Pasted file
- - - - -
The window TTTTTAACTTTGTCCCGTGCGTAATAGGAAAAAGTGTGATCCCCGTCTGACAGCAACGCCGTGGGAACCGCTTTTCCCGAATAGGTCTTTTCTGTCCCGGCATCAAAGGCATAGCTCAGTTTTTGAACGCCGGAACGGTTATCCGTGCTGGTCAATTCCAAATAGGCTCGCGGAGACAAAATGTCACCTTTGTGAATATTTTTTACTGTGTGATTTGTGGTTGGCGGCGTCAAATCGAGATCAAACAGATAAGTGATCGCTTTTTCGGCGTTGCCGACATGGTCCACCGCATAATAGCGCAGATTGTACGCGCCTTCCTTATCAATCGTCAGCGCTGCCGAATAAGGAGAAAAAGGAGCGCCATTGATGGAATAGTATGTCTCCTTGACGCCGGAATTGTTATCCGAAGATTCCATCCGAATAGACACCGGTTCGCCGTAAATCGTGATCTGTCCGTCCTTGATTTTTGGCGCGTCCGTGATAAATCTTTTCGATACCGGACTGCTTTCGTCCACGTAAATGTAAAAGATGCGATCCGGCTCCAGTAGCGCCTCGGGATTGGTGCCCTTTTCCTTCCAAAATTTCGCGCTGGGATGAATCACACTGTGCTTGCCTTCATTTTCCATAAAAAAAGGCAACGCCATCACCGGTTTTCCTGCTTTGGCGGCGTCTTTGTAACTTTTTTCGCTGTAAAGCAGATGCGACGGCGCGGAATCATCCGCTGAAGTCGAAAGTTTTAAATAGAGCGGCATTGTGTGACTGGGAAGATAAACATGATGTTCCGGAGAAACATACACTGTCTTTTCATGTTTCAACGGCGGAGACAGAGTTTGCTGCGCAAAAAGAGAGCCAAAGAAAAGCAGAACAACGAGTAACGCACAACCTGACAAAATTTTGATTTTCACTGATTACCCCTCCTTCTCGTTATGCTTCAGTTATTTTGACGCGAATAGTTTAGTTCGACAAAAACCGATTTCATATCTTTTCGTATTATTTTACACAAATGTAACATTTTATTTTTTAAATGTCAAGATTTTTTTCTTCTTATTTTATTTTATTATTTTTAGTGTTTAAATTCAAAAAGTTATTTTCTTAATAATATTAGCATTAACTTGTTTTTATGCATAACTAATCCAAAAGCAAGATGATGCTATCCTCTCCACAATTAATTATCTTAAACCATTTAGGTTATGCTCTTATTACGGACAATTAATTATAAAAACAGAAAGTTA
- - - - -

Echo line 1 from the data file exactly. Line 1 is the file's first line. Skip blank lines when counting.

The window TTTTTAACTTTGTCCCGTGCGTAATAGGAAAAAGTGTGATCCCCGTCTGACAGCAACGCCGTGGGAACCGCTTTTCCCGAATAGGTCTTTTCTGTCCCGGCATCAAAGGCATAGCTCAGTTTTTGAACGCCGGAACGGTTATCCGTGCTGGTCAATTCCAAATAGGCTCGCGGAGACAAAATGTCACCTTTGTGAATATTTTTTACTGTGTGATTTGTGGTTGGCGGCGTCAAATCGAGATCAAACAGATAAGTGATCGCTTTTTCGGCGTTGCCGACATGGTCCACCGCATAATAGCGCAGATTGTACGCGCCTTCCTTATCAATCGTCAGCGCTGCCGAATAAGGAGAAAAAGGAGCGCCATTGATGGAATAGTATGTCTCCTTGACGCCGGAATTGTTATCCGAAGATTCCATCCGAATAGACACCGGTTCGCCGTAAATCGTGATCTGTCCGTCCTTGATTTTTGGCGCGTCCGTGATAAATCTTTTCGATACCGGACTGCTTTCGTCCACGTAAATGTAAAAGATGCGATCCGGCTCCAGTAGCGCCTCGGGATTGGTGCCCTTTTCCTTCCAAAATTTCGCGCTGGGATGAATCACACTGTGCTTGCCTTCATTTTCCATAAAAAAAGGCAACGCCATCACCGGTTTTCCTGCTTTGGCGGCGTCTTTGTAACTTTTTTCGCTGTAAAGCAGATGCGACGGCGCGGAATCATCCGCTGAAGTCGAAAGTTTTAAATAGAGCGGCATTGTGTGACTGGGAAGATAAACATGATGTTCCGGAGAAACATACACTGTCTTTTCATGTTTCAACGGCGGAGACAGAGTTTGCTGCGCAAAAAGAGAGCCAAAGAAAAGCAGAACAACGAGTAACGCACAACCTGACAAAATTTTGATTTTCACTGATTACCCCTCCTTCTCGTTATGCTTCAGTTATTTTGACGCGAATAGTTTAGTTCGACAAAAACCGATTTCATATCTTTTCGTATTATTTTACACAAATGTAACATTTTATTTTTTAAATGTCAAGATTTTTTTCTTCTTATTTTATTTTATTATTTTTAGTGTTTAAATTCAAAAAGTTATTTTCTTAATAATATTAGCATTAACTTGTTTTTATGCATAACTAATCCAAAAGCAAGATGATGCTATCCTCTCCACAATTAATTATCTTAAACCATTTAGGTTATGCTCTTATTACGGACAATTAATTATAAAAACAGAAAGTTA